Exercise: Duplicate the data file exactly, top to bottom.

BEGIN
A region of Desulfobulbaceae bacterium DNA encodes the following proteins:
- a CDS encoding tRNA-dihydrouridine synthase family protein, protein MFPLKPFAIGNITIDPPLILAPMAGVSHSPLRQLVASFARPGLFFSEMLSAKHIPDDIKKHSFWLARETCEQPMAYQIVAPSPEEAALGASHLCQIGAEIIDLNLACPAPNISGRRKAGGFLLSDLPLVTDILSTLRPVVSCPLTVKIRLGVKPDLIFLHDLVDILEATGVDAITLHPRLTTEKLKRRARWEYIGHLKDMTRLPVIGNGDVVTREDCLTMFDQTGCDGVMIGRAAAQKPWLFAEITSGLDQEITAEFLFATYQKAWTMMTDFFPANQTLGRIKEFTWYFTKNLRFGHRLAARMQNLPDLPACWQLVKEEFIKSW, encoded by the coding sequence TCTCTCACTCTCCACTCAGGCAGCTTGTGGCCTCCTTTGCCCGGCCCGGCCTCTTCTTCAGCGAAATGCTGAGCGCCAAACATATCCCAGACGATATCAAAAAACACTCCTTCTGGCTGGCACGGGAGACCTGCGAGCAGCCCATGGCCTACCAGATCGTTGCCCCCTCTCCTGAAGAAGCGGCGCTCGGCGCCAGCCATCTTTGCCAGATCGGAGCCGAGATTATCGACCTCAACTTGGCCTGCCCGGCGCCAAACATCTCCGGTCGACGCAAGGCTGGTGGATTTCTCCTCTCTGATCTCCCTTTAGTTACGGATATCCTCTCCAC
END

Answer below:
A region of Desulfobulbaceae bacterium DNA encodes the following proteins:
- a CDS encoding tRNA-dihydrouridine synthase family protein, protein MFPLKPFAIGNITIDPPLILAPMAGVSHSPLRQLVASFARPGLFFSEMLSAKHIPDDIKKHSFWLARETCEQPMAYQIVAPSPEEAALGASHLCQIGAEIIDLNLACPAPNISGRRKAGGFLLSDLPLVTDILSTLRPVVSCPLTVKIRLGVKPDLIFLHDLVDILEATGVDAITLHPRLTTEKLKRRARWEYIGHLKDMTRLPVIGNGDVVTREDCLTMFDQTGCDGVMIGRAAAQKPWLFAEITSGLDQEITAEFLFATYQKAWTMMTDFFPANQTLGRIKEFTWYFTKNLRFGHRLAARMQNLPDLPACWQLVKEEFIKSW, encoded by the coding sequence TCTCTCACTCTCCACTCAGGCAGCTTGTGGCCTCCTTTGCCCGGCCCGGCCTCTTCTTCAGCGAAATGCTGAGCGCCAAACATATCCCAGACGATATCAAAAAACACTCCTTCTGGCTGGCACGGGAGACCTGCGAGCAGCCCATGGCCTACCAGATCGTTGCCCCCTCTCCTGAAGAAGCGGCGCTCGGCGCCAGCCATCTTTGCCAGATCGGAGCCGAGATTATCGACCTCAACTTGGCCTGCCCGGCGCCAAACATCTCCGGTCGACGCAAGGCTGGTGGATTTCTCCTCTCTGATCTCCCTTTAGTTACGGATATCCTCTCCAC